The other day I was talking to a friend who’s recently got into growing shiitake mushrooms at home, the week before that, a colleague shared a podcast about psychedelics and their untapped potential in medicine. I caught myself thinking how out of nowhere mushrooms are on everyone's radar... to the point that people are farming them in their tiny flats. So, I wanted to understand how the humble fungi are shaping a new world of sustainable and medicinal goods.
Let’s go back to basics: mushrooms are the flora of mycelium and just a small visible part of the organism. Mycelium is a complex underground structure that lives inside the substrate (wood, straw, grain) and is key to regenerative agriculture and carbon absorption.
All types of edible mushrooms contain varying degrees of protein and fibre. They also contain immune-supporting nutrients, B vitamins and a powerful antioxidant called selenium. Perhaps that's one of the reasons why mushroom cultivation has become so popular over the past few years – from farms sprouting in Paris's empty car parks to life-changing mushroom farming in Africa.
Ever since consumers started paying more attention to the health and sustainable benefits of fungi, the mushroom product category has boomed across industries; from sustainable packaging, building materials, to fungi-based engineered meat. The year 2020 saw mushrooms become a star ingredient in beauty products, while the fashion industry was raving about mycelium leather handbags, shoes, and sofas. With new advancements, the mushroom-based biomaterial will grow beyond the experimental stage and advance rapidly. Many brands such as adidas, Stella McCartney, and Lululemon have teamed up to invest in the novel biomaterial Mylo – to scale up production and create a supply chain for the leather alternative.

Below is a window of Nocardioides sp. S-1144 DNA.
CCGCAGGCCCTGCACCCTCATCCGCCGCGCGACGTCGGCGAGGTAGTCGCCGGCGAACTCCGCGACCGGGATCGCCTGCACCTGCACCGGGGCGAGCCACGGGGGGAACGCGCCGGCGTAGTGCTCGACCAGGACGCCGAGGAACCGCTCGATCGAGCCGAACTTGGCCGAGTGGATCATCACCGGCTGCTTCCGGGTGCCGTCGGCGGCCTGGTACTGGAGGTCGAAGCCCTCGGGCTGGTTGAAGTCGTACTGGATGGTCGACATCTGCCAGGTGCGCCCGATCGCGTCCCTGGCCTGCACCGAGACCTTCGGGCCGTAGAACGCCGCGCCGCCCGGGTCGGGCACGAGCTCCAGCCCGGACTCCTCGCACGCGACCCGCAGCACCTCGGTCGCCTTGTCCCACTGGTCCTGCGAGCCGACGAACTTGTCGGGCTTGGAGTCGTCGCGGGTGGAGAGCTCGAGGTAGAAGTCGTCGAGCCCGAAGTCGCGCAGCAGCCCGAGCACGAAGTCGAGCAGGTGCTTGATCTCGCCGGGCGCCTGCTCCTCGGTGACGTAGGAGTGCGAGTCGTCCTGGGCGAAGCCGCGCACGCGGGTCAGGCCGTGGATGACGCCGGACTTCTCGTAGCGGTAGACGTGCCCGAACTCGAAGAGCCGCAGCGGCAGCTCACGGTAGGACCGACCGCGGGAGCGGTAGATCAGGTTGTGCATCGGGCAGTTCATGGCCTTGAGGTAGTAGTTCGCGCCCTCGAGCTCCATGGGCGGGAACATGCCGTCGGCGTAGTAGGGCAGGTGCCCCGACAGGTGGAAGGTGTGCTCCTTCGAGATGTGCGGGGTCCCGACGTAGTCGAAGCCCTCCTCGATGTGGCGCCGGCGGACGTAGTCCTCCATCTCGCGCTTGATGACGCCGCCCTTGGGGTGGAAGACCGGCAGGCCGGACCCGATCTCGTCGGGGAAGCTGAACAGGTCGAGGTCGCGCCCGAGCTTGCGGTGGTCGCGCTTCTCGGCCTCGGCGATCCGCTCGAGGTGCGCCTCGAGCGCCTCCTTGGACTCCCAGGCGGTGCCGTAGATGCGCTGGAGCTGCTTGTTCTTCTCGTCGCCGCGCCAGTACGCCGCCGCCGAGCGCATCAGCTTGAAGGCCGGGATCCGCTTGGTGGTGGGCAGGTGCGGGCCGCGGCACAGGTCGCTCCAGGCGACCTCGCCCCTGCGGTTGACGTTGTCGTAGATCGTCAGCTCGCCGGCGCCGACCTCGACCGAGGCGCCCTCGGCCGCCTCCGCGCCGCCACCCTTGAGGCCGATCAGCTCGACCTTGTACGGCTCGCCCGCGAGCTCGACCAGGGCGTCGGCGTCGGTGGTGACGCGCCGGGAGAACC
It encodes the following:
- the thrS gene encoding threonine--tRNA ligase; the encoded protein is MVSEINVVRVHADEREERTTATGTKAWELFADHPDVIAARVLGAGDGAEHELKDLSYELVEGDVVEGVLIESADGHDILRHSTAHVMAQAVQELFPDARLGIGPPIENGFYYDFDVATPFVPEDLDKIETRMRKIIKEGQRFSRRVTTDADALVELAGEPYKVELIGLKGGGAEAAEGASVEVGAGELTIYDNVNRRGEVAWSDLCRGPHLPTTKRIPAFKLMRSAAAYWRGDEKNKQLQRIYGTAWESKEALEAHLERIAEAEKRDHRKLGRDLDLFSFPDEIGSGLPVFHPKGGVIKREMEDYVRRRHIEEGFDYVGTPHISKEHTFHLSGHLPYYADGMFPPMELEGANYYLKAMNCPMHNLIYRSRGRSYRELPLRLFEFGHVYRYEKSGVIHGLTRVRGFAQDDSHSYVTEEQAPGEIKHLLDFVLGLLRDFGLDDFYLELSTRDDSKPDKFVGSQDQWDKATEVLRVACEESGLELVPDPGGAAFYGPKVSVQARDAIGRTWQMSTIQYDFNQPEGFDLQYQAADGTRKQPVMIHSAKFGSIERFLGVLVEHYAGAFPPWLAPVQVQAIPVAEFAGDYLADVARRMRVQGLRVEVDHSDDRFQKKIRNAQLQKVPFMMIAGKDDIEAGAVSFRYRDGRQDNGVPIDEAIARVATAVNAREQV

A different type of mushrooms, known as psychedelics, are blooming their way into revolutionising the mental health industry, with clinical promise to cure depression, anxiety, and addiction. A recent discovery by a North Carolina lab revealed how psychedelics bind to serotonin receptors on brain cells, setting the stage for the discovery of new kinds of antidepressants, anti-anxiety drugs and treatments for substance use disorders. While research in psychedelics is slowly advancing, we are well underway to seeing more development now that psilocybin is the latest legalised drug in Oregon, USA.
Could it be that mycelium is the answer to many problems that humankind is currently facing? If this magical fungus allows us to create everything from clothing to building materials, what's waiting for us on the horizon? My guess is that, with clued-up consumers and a climate crisis on our hands, brands will continue to innovate and find new solutions to impossible problems. I, for one, am excited to see the magic of mycelium spread like… well, mushrooms.
Image credit: Dezeen